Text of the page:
Maybe there was some naivety to the idea that Marc Trestman could suddenly transform a 30-year-old Jay Cutler into an invulnerable, safe-guarding quarterback that was detached from a checkered past.
Or maybe, more simply, the head coach that can keep Cutler from riding mountainous highs and cavernous lows on a week-to-week, series-to-series basis just doesn't exist.
After two come-from-behind wins and a 3-0 start, Cutler appeared to be ascending towards bigger and better things under Trestman, a noted quarterback guru hired this offseason to "fix" the gunslinger. But Sunday in Detroit was a free fall of sorts, as Cutler had four turnovers and looked every bit the same player he was over his first four roller-coaster-riddled seasons in Chicago.
Former Bears linebacker and teammate Hunter Hillenmeyer couldn't have put the Cutler experience in more perfect terms:
This might be the conclusion that will best fit Cutler's past, present and future.
For all his quarterbacking experience and wisdom, Trestman couldn't prevent Cutler from eventually reverting back to the player he's always been.
That isn't to say Trestman hasn't done wonders with Cutler, because he has. During the first three weeks, Cutler bought into becoming a more tame but efficient quarterback. The mistakes were limited and never came in bunches, and Cutler's mastery of the the fourth quarter became the tangible difference between 3-0 and 0-3.
There was a growing sense that Cutler had turned a corner.
Just last week, Dan Pompei wrote a telling and fascinating piece at Sports on Earth on the "maturation" of Cutler. The Bears quarterback has not only grown up personally—in large part due to the blossoming of his immediate family—but also as an NFL quarterback. The easy answer why? The presence of Trestman, a 57-year-old head coach who has nearly 20 years of experience teaching the position.
"No doubt, it's Marc's influence," Bears back Josh McCown said, when asked what the difference in Cutler has been this season. "Marc has had an influence on his will to learn."
Cutler quickly applied his education to three different Sunday tests.
He threw three interceptions against the Cincinnati Bengals, Minnesota Vikings and Pittsburgh Steelers combined, but he also finished with three passer ratings above 90.0 and a completion percentage nearing 68. A new, quicker trigger handcuffed pressure, and he took just three sacks. More importantly, the Bengals and Vikings were both beat when Cutler threw touchdown passes late in the fourth quarter, and the Steelers were put to rest when he once again delivered a clutch score in the final period.
Everything about Cutler the quarterback under Trestman the coach appeared to be trending up.
But then Sunday's meltdown in Detroit happened, and now it's safe to wonder if Cutler is exactly who we originally thought he was, albeit now in a less significant dose.
He mostly forced his first two interceptions, despite the fact that his opening pick gave Alshon Jeffery a chance to make a play. Detroit Lions safety Louis Delmas jumped Jeffery's crossing route after Cutler tried to fit a third-down throw into a tight window. While fault here doesn't fall all on the quarterback, the result was still an interception.
Fellow safety Glover Quin got into the action later in the half when Cutler floated an awful attempt to Brandon Marshall against some initial pressure. He threw off his back foot and the ball was woefully underthrown, and Quin returned the interception inside Chicago's 5-yard line.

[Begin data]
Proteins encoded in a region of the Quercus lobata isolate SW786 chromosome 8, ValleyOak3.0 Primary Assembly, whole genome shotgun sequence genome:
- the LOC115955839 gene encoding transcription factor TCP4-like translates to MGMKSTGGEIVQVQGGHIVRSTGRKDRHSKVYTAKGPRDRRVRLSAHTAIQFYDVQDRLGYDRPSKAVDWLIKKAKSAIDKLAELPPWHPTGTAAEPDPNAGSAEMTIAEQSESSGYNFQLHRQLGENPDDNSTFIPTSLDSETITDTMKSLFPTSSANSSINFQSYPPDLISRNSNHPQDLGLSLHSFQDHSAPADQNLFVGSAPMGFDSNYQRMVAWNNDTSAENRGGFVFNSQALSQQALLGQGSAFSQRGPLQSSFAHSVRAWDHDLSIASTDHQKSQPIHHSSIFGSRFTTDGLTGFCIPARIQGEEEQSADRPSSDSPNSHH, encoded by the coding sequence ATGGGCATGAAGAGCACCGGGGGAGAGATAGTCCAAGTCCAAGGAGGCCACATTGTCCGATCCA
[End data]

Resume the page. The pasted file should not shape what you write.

In the second half, Cutler airmailed Jeffery on another third down throw and took a strip-sack that resulted in a Lions defensive touchdown.
His four turnovers resulted in 17 points for Detroit, who won by only eight after the Bears offense finally came to life late in the contest. But it's simply too difficult to win under those circumstances.
Since 2009—Cutler's first season in Chicago—the Bears are just 3-10 when turning the football over four or more times. Overall, NFL teams with four or more giveaways in a game are a combined 23-179 (.114) during that same stretch.
These were the type of turnover-crazy games Trestman was brought in to curtail. Unlike so many other quarterbacks of his overall talent level (and there aren't many), Cutler has always allowed mistakes to snowball into game-changing performances. One bad turnover early has so often ruptured into games where Cutler finishes with three, four or five turnovers.
The Bears lose those games as a result. In fact, Chicago has never won a game in which Cutler has thrown more than two interceptions (0-7).
After three weeks of avoiding that fate, Cutler went back to the same worn-out script against the Lions.
Mistakes compounded mistakes. During a four-possession stretch in the second quarter, Cutler threw his second pick (which led to a touchdown) and captained a trio of three-and-outs that altogether totaled minus-10 yards. In the meantime, the Lions turned a 10-6 Bears lead into a 30-10 Detroit romp with 24 straight points.
“It just boils down to my turnovers,” Cutler said postgame, via Adam Hoge of CBS Chicago.
During a season otherwise overflowing with new highs and obvious evidence of progression, Sunday provided Cutler with his 2013 low point. And his performance in Detroit also highlighted that while Trestman's steadying hand may ensure that the lows are fewer and far between, Cutler is still capable of producing these mind-numbing lows regardless of the coach in his ear.
The version of Jay Cutler presented to the world from Weeks 1 to 3 is clearly capable of taking the Bears as high as they can reach. Given the circumstances, few quarterbacks were better in the first three weeks than Cutler.
But even Trestman can't keep Cutler from occasionally hitting rock bottom, and when he does, days like Sunday are sure to follow.
Cutler will bounce back. But the question now becomes when his next free fall will accompany it.